What Depression Tastes Like

I was contemplating what to write about and then I saw an email from WebMD: Do you know the signs of depression?  I didn’t read it.  I’m familiar enough.

The worst thing that has happened for people experiencing depression is that it has become synonymous with sadness.  I’m happy and yet I am depressed.  I don’t have the blues.  I don’t hate my life.  I don’t hate the world around me.

I feel pretty optimistic most of the time.  Depression is not like a head cold or mono or a stomach flu.  Depression is not like living inside a cave, wanting to injure small animals, and slowly forgetting the words to all the songs you love to sing.

Depression isn’t staying in bed all day, smothering yourself under a pillow, hyperventilating at the imagination of any prospective fear.  Depression is not a dark cloud over my day or a shark at the beach or a string of profanity running through my mind.

I get out of bed in the morning at a decent time and usually without grumbling, sometimes even with the slightest spring.  I have things I get excited about like checking my Twitter and Facebook.  I get cracked up at my own jokes probably a tad more than I should.  I like animals but mainly dogs.  The other kind should keep their distance.  The cats on my porch don’t have names because I’m not a big cat person but I like them enough they get to stay.

I would never choose to live in a cave.  Even if all my motivation had bottomed out, I’d scurry up enough to make it somewhere that had a couch or recliner.  Caves are a no-go too because caves don’t have television.  I like TV most of the time.  It dances like sparklers before my eyes.  TV is probably my golden god.

I forget all the words to songs but I’ve always done that.  I just change the words.  If there were a shark at the beach, I’d probably go bowling instead.  No big deal.  I like overcast days but I don’t like to obsess over the weather report.  I’d rather never see it.  I’d rather be swept up by a tornado than worry my way through it.

So, you’re probably thinking that it doesn’t sound like I’m depressed.  I’ll admit.  I don’t have it as bad as a lot of people but it remains a constant in my life.  Like Oprah, she’s always  on.  We don’t always think about it.  You may be asking, “Well, if it ain’t so bad why even talk about it?”  I’ll tell you.  Because it affects my life even as my life can be managed and because people like yourself assume a lot of untrue things about it.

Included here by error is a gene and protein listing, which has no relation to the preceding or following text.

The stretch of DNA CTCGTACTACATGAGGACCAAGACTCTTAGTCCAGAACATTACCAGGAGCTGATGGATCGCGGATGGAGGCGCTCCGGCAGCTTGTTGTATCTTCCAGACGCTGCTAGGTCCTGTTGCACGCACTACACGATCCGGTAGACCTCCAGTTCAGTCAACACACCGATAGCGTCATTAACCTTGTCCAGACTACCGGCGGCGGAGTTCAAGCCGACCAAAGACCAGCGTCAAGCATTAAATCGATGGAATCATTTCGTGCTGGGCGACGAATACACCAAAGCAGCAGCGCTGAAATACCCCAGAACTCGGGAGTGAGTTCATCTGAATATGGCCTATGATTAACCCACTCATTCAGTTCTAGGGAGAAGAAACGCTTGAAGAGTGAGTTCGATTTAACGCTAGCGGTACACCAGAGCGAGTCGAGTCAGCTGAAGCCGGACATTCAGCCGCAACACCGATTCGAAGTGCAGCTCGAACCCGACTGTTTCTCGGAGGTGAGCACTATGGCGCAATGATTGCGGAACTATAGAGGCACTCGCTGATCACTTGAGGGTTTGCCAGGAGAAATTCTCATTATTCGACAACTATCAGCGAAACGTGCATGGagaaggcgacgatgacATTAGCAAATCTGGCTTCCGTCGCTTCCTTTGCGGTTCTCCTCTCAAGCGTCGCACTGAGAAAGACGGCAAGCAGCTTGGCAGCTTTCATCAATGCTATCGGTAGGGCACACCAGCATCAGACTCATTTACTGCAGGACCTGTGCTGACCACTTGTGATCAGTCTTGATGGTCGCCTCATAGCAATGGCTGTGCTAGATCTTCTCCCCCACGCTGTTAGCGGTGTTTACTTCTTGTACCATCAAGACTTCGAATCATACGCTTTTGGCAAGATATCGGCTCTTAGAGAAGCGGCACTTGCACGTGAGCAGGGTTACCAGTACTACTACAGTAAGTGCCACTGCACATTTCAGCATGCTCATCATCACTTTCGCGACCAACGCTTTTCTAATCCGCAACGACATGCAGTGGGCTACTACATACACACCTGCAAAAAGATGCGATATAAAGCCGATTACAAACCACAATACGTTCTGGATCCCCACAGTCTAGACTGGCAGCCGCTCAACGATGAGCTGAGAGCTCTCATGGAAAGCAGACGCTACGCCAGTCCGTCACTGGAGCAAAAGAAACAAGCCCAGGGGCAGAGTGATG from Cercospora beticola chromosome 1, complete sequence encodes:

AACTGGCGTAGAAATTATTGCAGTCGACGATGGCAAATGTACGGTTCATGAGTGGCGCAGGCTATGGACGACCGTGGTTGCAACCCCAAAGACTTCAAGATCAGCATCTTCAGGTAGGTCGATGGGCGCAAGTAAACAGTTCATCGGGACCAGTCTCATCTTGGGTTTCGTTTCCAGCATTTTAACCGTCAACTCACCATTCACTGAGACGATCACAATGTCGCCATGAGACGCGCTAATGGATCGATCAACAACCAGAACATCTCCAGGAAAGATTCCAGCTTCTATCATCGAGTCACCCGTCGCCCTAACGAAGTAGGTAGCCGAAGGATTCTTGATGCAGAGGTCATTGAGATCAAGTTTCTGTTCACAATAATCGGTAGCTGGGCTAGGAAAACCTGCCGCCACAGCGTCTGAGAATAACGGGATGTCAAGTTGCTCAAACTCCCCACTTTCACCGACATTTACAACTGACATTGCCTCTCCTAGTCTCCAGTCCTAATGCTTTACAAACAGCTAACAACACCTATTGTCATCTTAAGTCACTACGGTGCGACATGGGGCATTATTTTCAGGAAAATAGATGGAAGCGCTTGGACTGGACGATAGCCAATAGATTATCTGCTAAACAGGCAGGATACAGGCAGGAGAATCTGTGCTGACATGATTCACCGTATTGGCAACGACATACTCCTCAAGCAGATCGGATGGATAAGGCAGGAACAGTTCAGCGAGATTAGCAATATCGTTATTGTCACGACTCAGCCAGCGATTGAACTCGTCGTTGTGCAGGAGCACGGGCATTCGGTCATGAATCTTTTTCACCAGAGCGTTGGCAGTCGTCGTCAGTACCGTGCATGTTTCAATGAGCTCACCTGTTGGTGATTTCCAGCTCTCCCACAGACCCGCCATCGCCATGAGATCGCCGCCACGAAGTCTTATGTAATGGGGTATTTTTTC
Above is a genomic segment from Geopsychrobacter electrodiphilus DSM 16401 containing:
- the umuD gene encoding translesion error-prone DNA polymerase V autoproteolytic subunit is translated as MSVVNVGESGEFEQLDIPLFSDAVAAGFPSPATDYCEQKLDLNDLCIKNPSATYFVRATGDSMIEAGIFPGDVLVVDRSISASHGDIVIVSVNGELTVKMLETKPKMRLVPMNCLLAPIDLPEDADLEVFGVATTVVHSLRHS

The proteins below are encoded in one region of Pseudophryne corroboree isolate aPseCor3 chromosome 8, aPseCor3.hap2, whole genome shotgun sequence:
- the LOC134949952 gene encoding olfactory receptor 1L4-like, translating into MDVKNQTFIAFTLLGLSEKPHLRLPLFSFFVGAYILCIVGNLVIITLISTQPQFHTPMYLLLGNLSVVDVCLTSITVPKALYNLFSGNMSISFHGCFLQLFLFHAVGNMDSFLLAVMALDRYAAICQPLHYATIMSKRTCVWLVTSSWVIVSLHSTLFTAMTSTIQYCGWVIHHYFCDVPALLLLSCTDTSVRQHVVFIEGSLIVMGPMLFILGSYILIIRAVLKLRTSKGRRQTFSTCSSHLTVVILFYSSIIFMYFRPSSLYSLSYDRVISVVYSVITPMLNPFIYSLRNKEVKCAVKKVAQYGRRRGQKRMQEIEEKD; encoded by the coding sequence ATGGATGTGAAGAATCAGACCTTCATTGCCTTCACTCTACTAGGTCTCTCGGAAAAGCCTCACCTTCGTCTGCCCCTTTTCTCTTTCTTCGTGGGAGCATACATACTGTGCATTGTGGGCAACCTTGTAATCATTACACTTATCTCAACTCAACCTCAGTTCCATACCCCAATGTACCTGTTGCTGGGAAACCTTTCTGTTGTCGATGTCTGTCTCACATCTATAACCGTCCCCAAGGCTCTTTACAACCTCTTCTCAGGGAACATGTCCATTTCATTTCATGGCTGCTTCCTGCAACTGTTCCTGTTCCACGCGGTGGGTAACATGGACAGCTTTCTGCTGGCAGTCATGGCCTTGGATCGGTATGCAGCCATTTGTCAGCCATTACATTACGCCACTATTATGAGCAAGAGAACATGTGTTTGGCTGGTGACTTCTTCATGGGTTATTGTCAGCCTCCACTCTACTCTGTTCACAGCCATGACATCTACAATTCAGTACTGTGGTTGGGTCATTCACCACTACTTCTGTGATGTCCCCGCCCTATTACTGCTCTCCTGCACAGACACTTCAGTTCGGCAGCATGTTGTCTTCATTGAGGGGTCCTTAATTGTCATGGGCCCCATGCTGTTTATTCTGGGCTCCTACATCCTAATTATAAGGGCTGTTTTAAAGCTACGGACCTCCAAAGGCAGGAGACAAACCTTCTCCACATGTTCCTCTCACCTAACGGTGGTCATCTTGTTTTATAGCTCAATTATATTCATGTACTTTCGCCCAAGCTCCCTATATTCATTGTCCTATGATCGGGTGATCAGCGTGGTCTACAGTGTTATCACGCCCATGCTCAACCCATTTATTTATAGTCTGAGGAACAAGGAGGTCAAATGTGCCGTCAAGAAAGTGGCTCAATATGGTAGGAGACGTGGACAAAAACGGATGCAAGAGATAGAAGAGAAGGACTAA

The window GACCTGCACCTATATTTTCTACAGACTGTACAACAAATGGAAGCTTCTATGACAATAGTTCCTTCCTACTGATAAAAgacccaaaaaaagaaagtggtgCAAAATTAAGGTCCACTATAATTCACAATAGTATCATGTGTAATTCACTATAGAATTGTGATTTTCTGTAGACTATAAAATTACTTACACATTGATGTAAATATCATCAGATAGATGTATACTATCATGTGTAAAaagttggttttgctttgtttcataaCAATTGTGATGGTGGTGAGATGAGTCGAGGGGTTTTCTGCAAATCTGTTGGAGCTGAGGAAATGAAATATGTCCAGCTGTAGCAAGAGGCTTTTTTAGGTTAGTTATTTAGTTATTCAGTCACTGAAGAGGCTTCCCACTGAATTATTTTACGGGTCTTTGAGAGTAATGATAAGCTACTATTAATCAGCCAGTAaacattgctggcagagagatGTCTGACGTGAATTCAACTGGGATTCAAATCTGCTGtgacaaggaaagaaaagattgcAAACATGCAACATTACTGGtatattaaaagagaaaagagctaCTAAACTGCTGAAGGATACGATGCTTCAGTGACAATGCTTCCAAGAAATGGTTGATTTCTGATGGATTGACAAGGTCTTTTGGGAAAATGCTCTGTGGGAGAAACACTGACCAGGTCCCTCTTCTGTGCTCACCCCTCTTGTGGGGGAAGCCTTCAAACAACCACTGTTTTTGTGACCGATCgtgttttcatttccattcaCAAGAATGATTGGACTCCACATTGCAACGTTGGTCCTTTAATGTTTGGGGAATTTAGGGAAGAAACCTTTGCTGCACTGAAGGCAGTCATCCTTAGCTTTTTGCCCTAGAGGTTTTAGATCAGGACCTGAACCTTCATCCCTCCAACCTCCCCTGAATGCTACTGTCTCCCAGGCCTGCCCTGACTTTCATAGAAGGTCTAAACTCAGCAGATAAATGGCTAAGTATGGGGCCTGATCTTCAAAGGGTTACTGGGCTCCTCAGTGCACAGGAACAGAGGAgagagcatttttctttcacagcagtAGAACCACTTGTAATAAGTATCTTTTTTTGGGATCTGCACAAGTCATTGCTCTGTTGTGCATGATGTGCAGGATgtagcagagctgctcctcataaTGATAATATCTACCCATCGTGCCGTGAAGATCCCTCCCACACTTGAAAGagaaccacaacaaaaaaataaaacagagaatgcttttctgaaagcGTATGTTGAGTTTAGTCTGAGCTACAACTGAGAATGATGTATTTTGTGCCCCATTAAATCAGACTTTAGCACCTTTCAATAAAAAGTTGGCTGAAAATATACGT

What is depression for me?  Depression is not knowing how to finish this sentence and having that problem every time I arrive here.  Depression is why I forget to have my hair cut, why I go with the slicked-back look most of the time, why I look thrown together, why I rock “goodwill chic”.  Depression is why I keep having the same conversations with myself, why I keep losing my train of thought, and why I worry that I may have early onset dementia.

Depression is why I watch a show two or three episodes into a season and then lose interest or forget to tune in.  Depression is why I fall asleep in the car.  Depression is why I don’t always get a new pair of socks.  I’d prefer clean ones, but it hardly seems worth the energy.  I have energy for other things.  I run with the dog, for example.

Depression is why I still haven’t learned the names of pharmacy techs, nurses, and receptionists that I see every single week.  Because of depression, I feel like I’m floating through the day, hardly interested to engage the person right in front of me.  I’m always headed somewhere else and don’t want to get too comfortable.  Depression might mean staying up late to write because, “Hey, I’ve got an idea!”  and then feeling let down when I can’t marry those subjects and verbs.

I don’t even notice it most of the time but it’s always there and it’s always a weight I’d rather not carry.  I’ve gotten used to it but it has changed me.  As I carry it over hills and mountains, over the course of months and years, I get stronger.  I never am rid of it because I am never not in need of it.  I’m going to have the most awesome back and shoulder muscles!

In this way, depression tastes like victory in small doses.

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One Response to What Depression Tastes Like

  1. Pingback: What Depression Tastes Like (via The Passenger Diaries) « He Is Our God

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